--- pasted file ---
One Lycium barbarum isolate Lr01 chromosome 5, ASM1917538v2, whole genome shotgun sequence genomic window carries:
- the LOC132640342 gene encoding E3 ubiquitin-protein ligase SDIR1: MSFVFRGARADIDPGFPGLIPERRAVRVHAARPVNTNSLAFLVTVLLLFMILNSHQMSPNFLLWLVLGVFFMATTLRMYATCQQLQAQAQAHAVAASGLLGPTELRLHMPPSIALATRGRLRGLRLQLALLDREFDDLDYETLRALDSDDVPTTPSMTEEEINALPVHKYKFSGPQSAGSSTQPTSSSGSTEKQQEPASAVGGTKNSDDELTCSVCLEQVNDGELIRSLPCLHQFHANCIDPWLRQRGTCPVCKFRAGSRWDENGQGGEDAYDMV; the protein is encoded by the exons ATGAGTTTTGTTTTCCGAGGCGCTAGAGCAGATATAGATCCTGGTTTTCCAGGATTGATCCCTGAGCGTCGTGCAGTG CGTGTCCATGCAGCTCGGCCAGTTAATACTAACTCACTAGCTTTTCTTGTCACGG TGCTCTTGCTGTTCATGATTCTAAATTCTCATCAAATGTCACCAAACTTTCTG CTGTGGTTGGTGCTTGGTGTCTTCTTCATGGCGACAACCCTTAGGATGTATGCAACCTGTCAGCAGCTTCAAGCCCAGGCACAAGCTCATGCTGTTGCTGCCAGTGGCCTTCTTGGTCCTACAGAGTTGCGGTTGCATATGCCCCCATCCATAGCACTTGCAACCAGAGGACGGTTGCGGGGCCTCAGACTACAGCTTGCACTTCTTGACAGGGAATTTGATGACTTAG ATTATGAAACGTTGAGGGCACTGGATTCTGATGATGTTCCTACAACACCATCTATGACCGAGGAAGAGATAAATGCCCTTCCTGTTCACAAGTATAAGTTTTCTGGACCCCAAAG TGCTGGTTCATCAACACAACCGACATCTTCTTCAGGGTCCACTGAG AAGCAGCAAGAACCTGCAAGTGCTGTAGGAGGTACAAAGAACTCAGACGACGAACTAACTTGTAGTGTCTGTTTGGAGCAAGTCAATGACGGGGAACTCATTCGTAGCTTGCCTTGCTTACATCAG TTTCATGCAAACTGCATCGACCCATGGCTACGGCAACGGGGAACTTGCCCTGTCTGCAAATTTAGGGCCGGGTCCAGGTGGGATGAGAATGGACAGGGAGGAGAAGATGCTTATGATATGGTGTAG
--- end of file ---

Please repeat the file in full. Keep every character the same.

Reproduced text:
One Lycium barbarum isolate Lr01 chromosome 5, ASM1917538v2, whole genome shotgun sequence genomic window carries:
- the LOC132640342 gene encoding E3 ubiquitin-protein ligase SDIR1: MSFVFRGARADIDPGFPGLIPERRAVRVHAARPVNTNSLAFLVTVLLLFMILNSHQMSPNFLLWLVLGVFFMATTLRMYATCQQLQAQAQAHAVAASGLLGPTELRLHMPPSIALATRGRLRGLRLQLALLDREFDDLDYETLRALDSDDVPTTPSMTEEEINALPVHKYKFSGPQSAGSSTQPTSSSGSTEKQQEPASAVGGTKNSDDELTCSVCLEQVNDGELIRSLPCLHQFHANCIDPWLRQRGTCPVCKFRAGSRWDENGQGGEDAYDMV; the protein is encoded by the exons ATGAGTTTTGTTTTCCGAGGCGCTAGAGCAGATATAGATCCTGGTTTTCCAGGATTGATCCCTGAGCGTCGTGCAGTG CGTGTCCATGCAGCTCGGCCAGTTAATACTAACTCACTAGCTTTTCTTGTCACGG TGCTCTTGCTGTTCATGATTCTAAATTCTCATCAAATGTCACCAAACTTTCTG CTGTGGTTGGTGCTTGGTGTCTTCTTCATGGCGACAACCCTTAGGATGTATGCAACCTGTCAGCAGCTTCAAGCCCAGGCACAAGCTCATGCTGTTGCTGCCAGTGGCCTTCTTGGTCCTACAGAGTTGCGGTTGCATATGCCCCCATCCATAGCACTTGCAACCAGAGGACGGTTGCGGGGCCTCAGACTACAGCTTGCACTTCTTGACAGGGAATTTGATGACTTAG ATTATGAAACGTTGAGGGCACTGGATTCTGATGATGTTCCTACAACACCATCTATGACCGAGGAAGAGATAAATGCCCTTCCTGTTCACAAGTATAAGTTTTCTGGACCCCAAAG TGCTGGTTCATCAACACAACCGACATCTTCTTCAGGGTCCACTGAG AAGCAGCAAGAACCTGCAAGTGCTGTAGGAGGTACAAAGAACTCAGACGACGAACTAACTTGTAGTGTCTGTTTGGAGCAAGTCAATGACGGGGAACTCATTCGTAGCTTGCCTTGCTTACATCAG TTTCATGCAAACTGCATCGACCCATGGCTACGGCAACGGGGAACTTGCCCTGTCTGCAAATTTAGGGCCGGGTCCAGGTGGGATGAGAATGGACAGGGAGGAGAAGATGCTTATGATATGGTGTAG